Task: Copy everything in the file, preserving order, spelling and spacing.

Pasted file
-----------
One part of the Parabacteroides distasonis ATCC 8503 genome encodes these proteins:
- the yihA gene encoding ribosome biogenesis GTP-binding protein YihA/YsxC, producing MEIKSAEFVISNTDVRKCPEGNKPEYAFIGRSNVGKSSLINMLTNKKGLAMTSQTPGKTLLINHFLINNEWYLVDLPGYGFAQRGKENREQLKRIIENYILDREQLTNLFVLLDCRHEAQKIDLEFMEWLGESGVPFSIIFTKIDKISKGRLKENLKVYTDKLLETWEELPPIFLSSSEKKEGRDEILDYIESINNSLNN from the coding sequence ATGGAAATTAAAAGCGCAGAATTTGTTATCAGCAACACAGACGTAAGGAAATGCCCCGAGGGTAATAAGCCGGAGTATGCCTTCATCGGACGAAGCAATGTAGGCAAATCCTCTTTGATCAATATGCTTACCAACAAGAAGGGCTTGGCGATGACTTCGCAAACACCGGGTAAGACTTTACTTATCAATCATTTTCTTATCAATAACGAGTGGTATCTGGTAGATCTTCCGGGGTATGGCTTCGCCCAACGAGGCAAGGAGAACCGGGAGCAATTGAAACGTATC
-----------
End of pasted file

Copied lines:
One part of the Parabacteroides distasonis ATCC 8503 genome encodes these proteins:
- the yihA gene encoding ribosome biogenesis GTP-binding protein YihA/YsxC, producing MEIKSAEFVISNTDVRKCPEGNKPEYAFIGRSNVGKSSLINMLTNKKGLAMTSQTPGKTLLINHFLINNEWYLVDLPGYGFAQRGKENREQLKRIIENYILDREQLTNLFVLLDCRHEAQKIDLEFMEWLGESGVPFSIIFTKIDKISKGRLKENLKVYTDKLLETWEELPPIFLSSSEKKEGRDEILDYIESINNSLNN from the coding sequence ATGGAAATTAAAAGCGCAGAATTTGTTATCAGCAACACAGACGTAAGGAAATGCCCCGAGGGTAATAAGCCGGAGTATGCCTTCATCGGACGAAGCAATGTAGGCAAATCCTCTTTGATCAATATGCTTACCAACAAGAAGGGCTTGGCGATGACTTCGCAAACACCGGGTAAGACTTTACTTATCAATCATTTTCTTATCAATAACGAGTGGTATCTGGTAGATCTTCCGGGGTATGGCTTCGCCCAACGAGGCAAGGAGAACCGGGAGCAATTGAAACGTATC